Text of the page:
Next, the government of Busia haphazardly pursued a vicious enterprise of political and economic revenge on Nkrumah, a process that probably derived from factors having to do with Busia’s emotional deficits, political neophytism, or intellectual antiquarianism, in which case he sold off the industries and companies Nkrumah built for Ghana’s industrial sustenance to friends, cronies, and Africa’s external enemies, his friends. In the meantime, subsequent Ghanaian leadership would vigorously pursue Busia’s callous precedent. (See Kweku Dadzie’s “Sale of Government Assets,” “Center for Conscientist Studies and Analyses,” Nov. 28, 2012). These capitalistic activities reversed the course of “true” self-autonomy. Admittedly, these events constituted our first and major failure as a people. Yet, the barefaced truth is that we have never critically looked deep inside ourselves to re-discover the dancing soul of innovativeness, the tonic ocean of self-empowerment, and the romantic epiphany of self-love and, thus, behave as we do in the shadow of cluelessness!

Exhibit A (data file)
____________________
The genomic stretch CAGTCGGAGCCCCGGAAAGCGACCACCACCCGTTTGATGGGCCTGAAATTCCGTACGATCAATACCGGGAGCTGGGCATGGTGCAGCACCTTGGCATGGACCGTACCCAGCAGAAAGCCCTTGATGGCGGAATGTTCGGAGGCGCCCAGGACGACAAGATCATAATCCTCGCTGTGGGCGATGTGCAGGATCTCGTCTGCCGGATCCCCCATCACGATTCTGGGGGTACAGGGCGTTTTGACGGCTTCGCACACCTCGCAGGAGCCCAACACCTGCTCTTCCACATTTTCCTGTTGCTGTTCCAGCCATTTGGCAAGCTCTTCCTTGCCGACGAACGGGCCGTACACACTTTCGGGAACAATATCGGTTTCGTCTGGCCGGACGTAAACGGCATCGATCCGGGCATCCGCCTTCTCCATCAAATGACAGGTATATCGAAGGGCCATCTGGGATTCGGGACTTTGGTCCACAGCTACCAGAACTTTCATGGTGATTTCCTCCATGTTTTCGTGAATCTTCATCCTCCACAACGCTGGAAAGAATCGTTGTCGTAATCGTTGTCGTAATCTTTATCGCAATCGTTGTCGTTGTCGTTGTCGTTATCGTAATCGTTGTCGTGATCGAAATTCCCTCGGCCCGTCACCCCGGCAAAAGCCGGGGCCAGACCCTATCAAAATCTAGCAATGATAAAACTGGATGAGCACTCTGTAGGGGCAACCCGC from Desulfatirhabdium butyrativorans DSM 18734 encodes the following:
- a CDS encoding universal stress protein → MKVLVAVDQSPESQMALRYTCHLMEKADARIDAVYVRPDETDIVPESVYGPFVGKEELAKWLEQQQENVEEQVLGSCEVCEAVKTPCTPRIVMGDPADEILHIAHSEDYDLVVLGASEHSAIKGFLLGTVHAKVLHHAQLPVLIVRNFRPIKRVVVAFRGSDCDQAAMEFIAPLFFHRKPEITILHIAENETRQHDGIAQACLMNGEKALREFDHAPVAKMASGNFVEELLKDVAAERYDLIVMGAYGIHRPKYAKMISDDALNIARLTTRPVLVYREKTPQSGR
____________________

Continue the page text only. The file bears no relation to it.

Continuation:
In fact, our leaders have come to accept the exclusivity of the external world, of the non-African world, as it were, as ready suppliers of solutions applicable to African problems, which is probably why they do not innovate. Of course, there is nothing uniquely questionable about this position, as long as leaders make conscious efforts, even if wobbly, to pursue African solutions with an “independent” collective mindset. After all, originality and critical imitation represent two major pathways to developmental mobility, although the social vehicles of cosmopolitanism and globalization drive this contention. Yet, a conscious people ensure that the moral, intellectual, and spiritual deficits of cosmopolitanism and globalization do not preempt their sense of moral goodness, of community, and of patriotism. This forms part of the cultural philosophy of Nkrumahism. On the other hand, Ghanaians and Africans, especially the post-Nkrumah leadership of Africa, we strongly believe, have not fully availed themselves of the instruments of intellectual resourcefulness inhumed in the inner recesses of the “African Personality.”